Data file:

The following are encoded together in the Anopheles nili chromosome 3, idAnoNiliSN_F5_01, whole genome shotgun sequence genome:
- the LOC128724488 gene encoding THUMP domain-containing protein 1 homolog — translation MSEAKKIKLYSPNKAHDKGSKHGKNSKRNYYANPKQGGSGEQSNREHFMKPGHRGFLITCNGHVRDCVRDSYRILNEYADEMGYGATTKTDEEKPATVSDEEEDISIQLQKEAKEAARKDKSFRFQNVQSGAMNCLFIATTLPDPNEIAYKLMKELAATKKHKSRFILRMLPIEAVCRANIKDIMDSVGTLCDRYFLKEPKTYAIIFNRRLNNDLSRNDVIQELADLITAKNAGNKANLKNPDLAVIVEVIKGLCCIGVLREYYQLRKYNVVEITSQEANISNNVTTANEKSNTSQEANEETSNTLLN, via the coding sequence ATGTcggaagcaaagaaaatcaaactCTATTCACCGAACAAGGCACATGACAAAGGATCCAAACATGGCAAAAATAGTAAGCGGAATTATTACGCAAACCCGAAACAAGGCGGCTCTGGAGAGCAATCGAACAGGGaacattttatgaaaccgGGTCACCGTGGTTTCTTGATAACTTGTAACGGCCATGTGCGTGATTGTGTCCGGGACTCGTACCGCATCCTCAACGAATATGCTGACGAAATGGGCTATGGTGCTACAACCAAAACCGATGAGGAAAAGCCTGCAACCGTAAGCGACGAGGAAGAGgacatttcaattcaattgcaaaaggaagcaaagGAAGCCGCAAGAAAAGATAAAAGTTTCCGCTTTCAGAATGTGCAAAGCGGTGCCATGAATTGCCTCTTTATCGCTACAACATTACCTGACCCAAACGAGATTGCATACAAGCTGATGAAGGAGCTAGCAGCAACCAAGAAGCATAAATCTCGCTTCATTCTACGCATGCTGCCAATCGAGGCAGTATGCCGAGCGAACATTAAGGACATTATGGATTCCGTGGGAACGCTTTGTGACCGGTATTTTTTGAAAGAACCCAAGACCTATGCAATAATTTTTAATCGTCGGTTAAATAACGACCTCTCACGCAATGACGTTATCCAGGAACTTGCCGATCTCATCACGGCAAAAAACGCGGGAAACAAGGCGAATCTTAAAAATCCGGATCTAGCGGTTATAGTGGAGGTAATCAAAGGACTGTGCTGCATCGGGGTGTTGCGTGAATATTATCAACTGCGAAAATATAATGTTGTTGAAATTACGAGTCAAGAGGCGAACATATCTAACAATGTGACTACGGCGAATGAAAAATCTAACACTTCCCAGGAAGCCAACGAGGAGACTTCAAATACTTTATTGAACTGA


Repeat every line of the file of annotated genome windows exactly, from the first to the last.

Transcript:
The following are encoded together in the Anopheles nili chromosome 3, idAnoNiliSN_F5_01, whole genome shotgun sequence genome:
- the LOC128724488 gene encoding THUMP domain-containing protein 1 homolog — translation MSEAKKIKLYSPNKAHDKGSKHGKNSKRNYYANPKQGGSGEQSNREHFMKPGHRGFLITCNGHVRDCVRDSYRILNEYADEMGYGATTKTDEEKPATVSDEEEDISIQLQKEAKEAARKDKSFRFQNVQSGAMNCLFIATTLPDPNEIAYKLMKELAATKKHKSRFILRMLPIEAVCRANIKDIMDSVGTLCDRYFLKEPKTYAIIFNRRLNNDLSRNDVIQELADLITAKNAGNKANLKNPDLAVIVEVIKGLCCIGVLREYYQLRKYNVVEITSQEANISNNVTTANEKSNTSQEANEETSNTLLN, via the coding sequence ATGTcggaagcaaagaaaatcaaactCTATTCACCGAACAAGGCACATGACAAAGGATCCAAACATGGCAAAAATAGTAAGCGGAATTATTACGCAAACCCGAAACAAGGCGGCTCTGGAGAGCAATCGAACAGGGaacattttatgaaaccgGGTCACCGTGGTTTCTTGATAACTTGTAACGGCCATGTGCGTGATTGTGTCCGGGACTCGTACCGCATCCTCAACGAATATGCTGACGAAATGGGCTATGGTGCTACAACCAAAACCGATGAGGAAAAGCCTGCAACCGTAAGCGACGAGGAAGAGgacatttcaattcaattgcaaaaggaagcaaagGAAGCCGCAAGAAAAGATAAAAGTTTCCGCTTTCAGAATGTGCAAAGCGGTGCCATGAATTGCCTCTTTATCGCTACAACATTACCTGACCCAAACGAGATTGCATACAAGCTGATGAAGGAGCTAGCAGCAACCAAGAAGCATAAATCTCGCTTCATTCTACGCATGCTGCCAATCGAGGCAGTATGCCGAGCGAACATTAAGGACATTATGGATTCCGTGGGAACGCTTTGTGACCGGTATTTTTTGAAAGAACCCAAGACCTATGCAATAATTTTTAATCGTCGGTTAAATAACGACCTCTCACGCAATGACGTTATCCAGGAACTTGCCGATCTCATCACGGCAAAAAACGCGGGAAACAAGGCGAATCTTAAAAATCCGGATCTAGCGGTTATAGTGGAGGTAATCAAAGGACTGTGCTGCATCGGGGTGTTGCGTGAATATTATCAACTGCGAAAATATAATGTTGTTGAAATTACGAGTCAAGAGGCGAACATATCTAACAATGTGACTACGGCGAATGAAAAATCTAACACTTCCCAGGAAGCCAACGAGGAGACTTCAAATACTTTATTGAACTGA